Yandex begged Facebook not to shut down its social search app Wonder that launched this morning. But the explanation Yandex’s lawyers sent us for why it’s compliant with Facebook’s policies didn’t stop Facebook from blocking all API calls from Wonder, Yandex confirms. Facebook tells me it’s now discussing policy with Yandex. The move follows a trend of Facebook aggressively protecting its data.

Wonder has, or should I say had, big potential. When I broke the news that Yandex was readying Wonder earlier this month, I detailed how the voice-activated social search app for iOS let people see what local businesses friends had visited or taken photos at, what music they’d been listening to, and what news they had been reading. It essentially reorganized Facebook’s data into a much more mobile, discoverable format.

Thursday, January 24, 2013

Upcoming Facebook Changes on Feb 6th

The link to the full story is here

February 6, 2013

The following change will go into effect on February 6th, 2013:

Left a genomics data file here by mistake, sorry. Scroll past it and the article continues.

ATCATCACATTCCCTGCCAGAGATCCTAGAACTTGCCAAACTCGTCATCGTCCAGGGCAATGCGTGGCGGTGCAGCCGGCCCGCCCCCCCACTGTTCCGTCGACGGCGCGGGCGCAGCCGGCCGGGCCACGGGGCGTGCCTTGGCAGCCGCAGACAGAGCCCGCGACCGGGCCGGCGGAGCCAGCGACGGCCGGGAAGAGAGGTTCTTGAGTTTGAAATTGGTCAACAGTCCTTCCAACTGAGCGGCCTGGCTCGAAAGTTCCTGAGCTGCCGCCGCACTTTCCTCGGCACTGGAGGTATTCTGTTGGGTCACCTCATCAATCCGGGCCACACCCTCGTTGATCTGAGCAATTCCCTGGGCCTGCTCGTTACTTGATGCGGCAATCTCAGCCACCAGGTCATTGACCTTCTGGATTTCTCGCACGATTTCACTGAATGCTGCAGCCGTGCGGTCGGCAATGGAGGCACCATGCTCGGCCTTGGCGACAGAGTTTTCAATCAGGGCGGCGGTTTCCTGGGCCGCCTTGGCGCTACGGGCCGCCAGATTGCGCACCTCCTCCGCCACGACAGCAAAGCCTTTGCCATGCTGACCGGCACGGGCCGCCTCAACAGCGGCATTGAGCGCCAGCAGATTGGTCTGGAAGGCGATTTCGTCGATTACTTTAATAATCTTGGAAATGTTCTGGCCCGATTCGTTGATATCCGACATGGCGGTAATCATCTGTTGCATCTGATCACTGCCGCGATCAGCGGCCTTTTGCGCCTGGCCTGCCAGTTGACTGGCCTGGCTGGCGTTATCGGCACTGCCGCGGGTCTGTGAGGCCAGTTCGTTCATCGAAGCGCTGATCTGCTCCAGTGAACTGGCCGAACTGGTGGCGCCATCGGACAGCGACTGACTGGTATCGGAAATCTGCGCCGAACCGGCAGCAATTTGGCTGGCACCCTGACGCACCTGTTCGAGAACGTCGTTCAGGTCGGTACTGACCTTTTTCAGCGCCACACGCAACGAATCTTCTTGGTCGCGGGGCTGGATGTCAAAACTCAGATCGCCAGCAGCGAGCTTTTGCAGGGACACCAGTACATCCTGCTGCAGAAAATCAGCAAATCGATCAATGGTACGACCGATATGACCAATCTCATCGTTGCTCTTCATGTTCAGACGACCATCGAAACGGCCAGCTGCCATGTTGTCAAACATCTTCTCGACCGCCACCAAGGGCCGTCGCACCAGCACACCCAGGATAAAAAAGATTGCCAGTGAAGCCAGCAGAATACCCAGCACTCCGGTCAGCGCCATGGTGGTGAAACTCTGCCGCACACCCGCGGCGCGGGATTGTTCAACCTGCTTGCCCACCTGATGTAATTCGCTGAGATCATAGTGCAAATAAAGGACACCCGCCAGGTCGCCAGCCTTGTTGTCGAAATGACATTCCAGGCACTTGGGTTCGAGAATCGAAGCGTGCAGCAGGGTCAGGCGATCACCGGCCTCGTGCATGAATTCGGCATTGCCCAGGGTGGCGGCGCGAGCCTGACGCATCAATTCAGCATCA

End of custom actions for content consumption 
We will no longer show Custom Open Graph actions that were published simply by a user consuming content. If you own one of these actions and it was previously approved, you will have received an email from us. Developers should stop publishing these actions as doing so will return an error starting February 6th. The only actions that can be published upon a user simply consuming content are built-in actions. For more info, see this blog post.

The following changes can be enabled/disabled using the "February 2013 Breaking Changes" migration until February 6th when it will go into effect permanently for everyone: